Digital Communication over BNC cable

BNC Connector

Common signal voltages: +1Vdc, +5Vdc, +10Vdc, +15Vdc, +28Vdc, and a few others up to about +100Vdc.
But for this chat I'm going to assume +5Vdc only.

Simply put, bits of data get streamed through the center signal wire over time.

But it actually takes time to change voltage, so it's not a square wave. The transition time between bits is called the 'attack time'.

Any voltage above a certain threshold point is considered a 1
any voltage below a certain threshold point is considered a 0
The digital output doesn't change state unless the voltage passes either the above the upper threshold, or below the lower threshold

But after a signal goes through a wire, it's a little messier.
But if you give it a long enough attack time, and a long enough data time, it's readable.

The slope in the above is the attack time, during which no state should be interpreted.

So, engineers design cable such that 95% of the time, after waiting the attack time, that during the data time (using the threashold technique), they'll get good data.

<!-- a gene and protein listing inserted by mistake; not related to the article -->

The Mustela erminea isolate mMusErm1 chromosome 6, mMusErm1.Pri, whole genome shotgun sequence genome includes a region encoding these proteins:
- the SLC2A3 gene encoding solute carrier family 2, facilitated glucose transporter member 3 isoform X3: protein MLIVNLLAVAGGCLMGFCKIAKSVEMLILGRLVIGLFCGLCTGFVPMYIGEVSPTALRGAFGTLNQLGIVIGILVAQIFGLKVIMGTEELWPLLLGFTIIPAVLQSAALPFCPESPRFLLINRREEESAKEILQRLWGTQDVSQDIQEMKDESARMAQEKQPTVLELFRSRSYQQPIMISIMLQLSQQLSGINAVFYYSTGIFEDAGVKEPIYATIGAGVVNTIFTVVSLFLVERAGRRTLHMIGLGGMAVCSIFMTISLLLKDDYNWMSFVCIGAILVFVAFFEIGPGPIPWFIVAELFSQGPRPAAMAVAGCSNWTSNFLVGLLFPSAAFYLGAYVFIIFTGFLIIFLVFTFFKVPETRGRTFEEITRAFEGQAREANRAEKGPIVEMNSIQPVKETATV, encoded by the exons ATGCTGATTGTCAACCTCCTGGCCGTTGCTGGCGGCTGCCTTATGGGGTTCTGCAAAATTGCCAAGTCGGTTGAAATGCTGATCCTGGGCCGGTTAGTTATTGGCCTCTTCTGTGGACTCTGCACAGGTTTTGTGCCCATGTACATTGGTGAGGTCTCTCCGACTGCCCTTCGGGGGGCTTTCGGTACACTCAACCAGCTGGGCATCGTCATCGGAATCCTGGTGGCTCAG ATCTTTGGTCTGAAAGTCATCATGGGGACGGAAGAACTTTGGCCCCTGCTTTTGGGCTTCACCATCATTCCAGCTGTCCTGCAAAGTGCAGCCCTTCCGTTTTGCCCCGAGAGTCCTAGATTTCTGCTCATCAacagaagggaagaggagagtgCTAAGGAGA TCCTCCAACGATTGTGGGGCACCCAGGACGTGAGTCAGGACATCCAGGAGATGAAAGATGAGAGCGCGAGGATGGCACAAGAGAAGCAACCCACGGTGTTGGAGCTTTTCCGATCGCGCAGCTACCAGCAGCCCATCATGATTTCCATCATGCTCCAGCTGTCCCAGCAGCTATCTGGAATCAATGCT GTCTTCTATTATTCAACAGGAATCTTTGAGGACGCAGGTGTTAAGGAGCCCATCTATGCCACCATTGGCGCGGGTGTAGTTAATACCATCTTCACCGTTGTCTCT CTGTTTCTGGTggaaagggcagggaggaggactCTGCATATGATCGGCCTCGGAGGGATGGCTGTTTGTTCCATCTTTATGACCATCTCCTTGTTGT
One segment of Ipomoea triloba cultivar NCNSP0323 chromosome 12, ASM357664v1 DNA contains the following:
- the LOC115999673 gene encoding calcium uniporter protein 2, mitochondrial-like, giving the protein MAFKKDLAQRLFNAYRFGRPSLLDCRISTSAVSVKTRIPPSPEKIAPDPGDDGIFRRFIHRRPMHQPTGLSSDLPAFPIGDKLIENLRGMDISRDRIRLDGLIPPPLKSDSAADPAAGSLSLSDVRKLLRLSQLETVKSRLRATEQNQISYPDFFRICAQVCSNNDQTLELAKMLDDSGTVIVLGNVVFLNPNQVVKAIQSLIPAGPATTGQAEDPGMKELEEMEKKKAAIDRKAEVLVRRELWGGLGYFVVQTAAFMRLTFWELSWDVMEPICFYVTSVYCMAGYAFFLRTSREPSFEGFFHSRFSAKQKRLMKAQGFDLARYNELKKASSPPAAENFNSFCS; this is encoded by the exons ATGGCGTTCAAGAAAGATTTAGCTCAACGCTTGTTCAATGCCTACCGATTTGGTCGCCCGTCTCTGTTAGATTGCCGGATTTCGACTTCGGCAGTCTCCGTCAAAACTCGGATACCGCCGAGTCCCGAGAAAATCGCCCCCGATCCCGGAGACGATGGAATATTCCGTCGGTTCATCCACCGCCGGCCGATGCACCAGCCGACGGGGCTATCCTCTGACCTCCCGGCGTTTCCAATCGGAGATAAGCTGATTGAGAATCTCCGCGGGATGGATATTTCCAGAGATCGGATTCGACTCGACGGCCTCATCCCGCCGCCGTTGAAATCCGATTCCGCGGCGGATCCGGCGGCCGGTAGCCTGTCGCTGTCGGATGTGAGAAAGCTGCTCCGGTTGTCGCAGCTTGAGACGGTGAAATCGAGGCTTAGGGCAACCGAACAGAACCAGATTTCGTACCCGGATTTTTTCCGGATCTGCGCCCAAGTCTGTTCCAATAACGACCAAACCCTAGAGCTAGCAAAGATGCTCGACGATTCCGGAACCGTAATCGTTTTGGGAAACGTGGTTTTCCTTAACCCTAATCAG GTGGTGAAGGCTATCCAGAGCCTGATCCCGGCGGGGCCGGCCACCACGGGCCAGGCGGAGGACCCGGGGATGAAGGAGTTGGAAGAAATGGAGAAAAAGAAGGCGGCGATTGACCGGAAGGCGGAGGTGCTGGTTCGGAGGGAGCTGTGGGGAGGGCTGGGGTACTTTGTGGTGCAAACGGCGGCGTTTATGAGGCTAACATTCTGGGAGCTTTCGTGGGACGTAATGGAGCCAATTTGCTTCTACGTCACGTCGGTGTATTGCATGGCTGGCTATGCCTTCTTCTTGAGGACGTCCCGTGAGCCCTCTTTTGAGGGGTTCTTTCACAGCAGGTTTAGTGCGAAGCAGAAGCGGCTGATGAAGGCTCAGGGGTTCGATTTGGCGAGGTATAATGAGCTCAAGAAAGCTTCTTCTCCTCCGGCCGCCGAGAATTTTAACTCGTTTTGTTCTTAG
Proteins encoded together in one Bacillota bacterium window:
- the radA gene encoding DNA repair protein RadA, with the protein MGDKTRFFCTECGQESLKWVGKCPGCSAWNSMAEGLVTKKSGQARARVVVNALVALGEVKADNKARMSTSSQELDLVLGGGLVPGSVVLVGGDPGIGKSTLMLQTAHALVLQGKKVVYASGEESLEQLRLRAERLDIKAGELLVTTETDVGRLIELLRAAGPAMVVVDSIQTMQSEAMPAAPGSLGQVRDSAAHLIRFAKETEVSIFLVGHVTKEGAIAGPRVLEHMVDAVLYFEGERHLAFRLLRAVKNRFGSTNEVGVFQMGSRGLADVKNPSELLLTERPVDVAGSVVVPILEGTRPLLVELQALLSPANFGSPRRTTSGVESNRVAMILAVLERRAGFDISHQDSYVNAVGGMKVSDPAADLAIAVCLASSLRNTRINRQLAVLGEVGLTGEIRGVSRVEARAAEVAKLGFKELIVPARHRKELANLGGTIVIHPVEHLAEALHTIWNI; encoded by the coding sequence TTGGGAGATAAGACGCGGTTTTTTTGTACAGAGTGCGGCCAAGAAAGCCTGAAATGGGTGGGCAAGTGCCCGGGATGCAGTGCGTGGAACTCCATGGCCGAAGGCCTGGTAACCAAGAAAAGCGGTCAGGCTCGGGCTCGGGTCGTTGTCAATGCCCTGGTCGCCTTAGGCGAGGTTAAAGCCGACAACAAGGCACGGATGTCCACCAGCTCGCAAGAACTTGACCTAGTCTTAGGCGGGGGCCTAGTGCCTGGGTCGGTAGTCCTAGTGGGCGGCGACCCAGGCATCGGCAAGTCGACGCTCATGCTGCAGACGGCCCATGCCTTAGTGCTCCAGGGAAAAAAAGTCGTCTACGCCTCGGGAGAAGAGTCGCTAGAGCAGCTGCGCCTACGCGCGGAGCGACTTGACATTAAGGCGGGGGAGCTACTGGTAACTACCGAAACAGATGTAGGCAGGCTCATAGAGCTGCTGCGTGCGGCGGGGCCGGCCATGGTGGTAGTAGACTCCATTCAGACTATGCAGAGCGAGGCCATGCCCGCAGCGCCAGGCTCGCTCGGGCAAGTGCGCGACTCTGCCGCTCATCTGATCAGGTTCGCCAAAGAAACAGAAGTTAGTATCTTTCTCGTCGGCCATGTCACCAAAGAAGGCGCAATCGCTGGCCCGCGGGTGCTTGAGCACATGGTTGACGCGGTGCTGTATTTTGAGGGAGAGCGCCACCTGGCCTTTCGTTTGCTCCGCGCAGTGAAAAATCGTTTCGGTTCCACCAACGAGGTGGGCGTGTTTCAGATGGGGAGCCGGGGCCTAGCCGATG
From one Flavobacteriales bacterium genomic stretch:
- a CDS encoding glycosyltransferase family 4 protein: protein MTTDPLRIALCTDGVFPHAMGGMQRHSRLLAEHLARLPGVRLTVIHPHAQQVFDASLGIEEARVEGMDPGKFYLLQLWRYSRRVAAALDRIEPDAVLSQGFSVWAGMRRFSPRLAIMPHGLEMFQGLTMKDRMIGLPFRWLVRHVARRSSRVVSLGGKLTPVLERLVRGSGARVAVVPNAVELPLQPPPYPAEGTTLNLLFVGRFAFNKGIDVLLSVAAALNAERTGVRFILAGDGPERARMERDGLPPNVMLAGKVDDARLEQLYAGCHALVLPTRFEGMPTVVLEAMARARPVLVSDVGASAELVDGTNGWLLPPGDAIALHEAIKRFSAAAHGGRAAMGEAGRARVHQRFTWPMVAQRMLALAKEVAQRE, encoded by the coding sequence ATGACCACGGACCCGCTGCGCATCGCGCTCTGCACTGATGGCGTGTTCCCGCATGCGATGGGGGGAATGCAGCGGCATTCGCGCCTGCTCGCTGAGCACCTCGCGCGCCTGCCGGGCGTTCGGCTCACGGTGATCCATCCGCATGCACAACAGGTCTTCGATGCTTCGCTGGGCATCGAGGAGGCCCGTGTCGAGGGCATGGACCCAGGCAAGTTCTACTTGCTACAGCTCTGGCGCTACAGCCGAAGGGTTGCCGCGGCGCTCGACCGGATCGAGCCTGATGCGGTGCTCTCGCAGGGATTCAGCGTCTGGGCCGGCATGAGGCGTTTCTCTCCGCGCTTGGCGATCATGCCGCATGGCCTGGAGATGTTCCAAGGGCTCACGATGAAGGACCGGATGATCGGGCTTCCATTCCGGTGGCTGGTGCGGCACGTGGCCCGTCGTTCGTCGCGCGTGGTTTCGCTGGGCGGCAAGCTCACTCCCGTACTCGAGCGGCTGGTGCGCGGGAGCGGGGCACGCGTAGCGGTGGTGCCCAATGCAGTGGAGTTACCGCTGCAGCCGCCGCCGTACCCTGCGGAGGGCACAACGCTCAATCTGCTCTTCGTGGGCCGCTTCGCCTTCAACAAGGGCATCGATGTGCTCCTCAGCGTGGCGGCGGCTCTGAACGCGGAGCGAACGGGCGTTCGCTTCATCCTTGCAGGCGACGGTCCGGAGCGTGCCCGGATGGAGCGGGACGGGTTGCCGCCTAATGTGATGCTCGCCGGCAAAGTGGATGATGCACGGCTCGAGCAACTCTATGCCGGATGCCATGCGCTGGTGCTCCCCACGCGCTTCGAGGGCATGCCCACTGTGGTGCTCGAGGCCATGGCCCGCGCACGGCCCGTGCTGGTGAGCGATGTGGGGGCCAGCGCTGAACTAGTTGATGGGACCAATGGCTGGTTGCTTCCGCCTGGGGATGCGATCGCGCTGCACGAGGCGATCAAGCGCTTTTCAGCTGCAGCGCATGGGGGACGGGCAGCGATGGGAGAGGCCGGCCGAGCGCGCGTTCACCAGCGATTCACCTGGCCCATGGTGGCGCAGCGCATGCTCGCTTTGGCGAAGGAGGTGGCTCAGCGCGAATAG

The rest they leave to error correction.

Error Correction using Hamming(11,7) code

(Exerpted from wikipedia)

This is enough information to detect and correct a single bit error and at the same time detect (but not correct) a double bit error.

Consider the 7-bit data word "0110101". To demonstrate how Hamming codes are calculated and used to detect an error, see the tables below. They use d to signify data bits and p to signify parity bits.

Firstly the data bits are inserted into their appropriate positions and the parity bits calculated in each case using even parity.

Calculation of Hamming code parity bits
p1 p2 d1 p3 d2 d3 d4 p4 d5 d6 d7
Data word (without parity): 0 1 1 0 1 0 1
p1 1 0 1 0 1 1
p2 0 0 1 0 0 1
p3 0 1 1 0
p4 0 1 0 1
Data word (with parity): 1 0 0 0 1 1 0 0 1 0 1

The new data word (with parity bits) is now "10001100101".

We now assume the final bit gets corrupted and turned from 1 to 0.
Our new data word is "10001100100";
and this time when we analyse how the Hamming codes were created we flag each parity bit as 1 when the even parity check fails.

Checking of parity bits (switched bit d7 highlighted)
p1 p2 d1 p3 d2 d3 d4 p4 d5 d6 d7 Parity check Parity bit
Received data word: 1 0 0 0 1 1 0 0 1 0 0
p1 1 0 1 0 1 0 Fail 1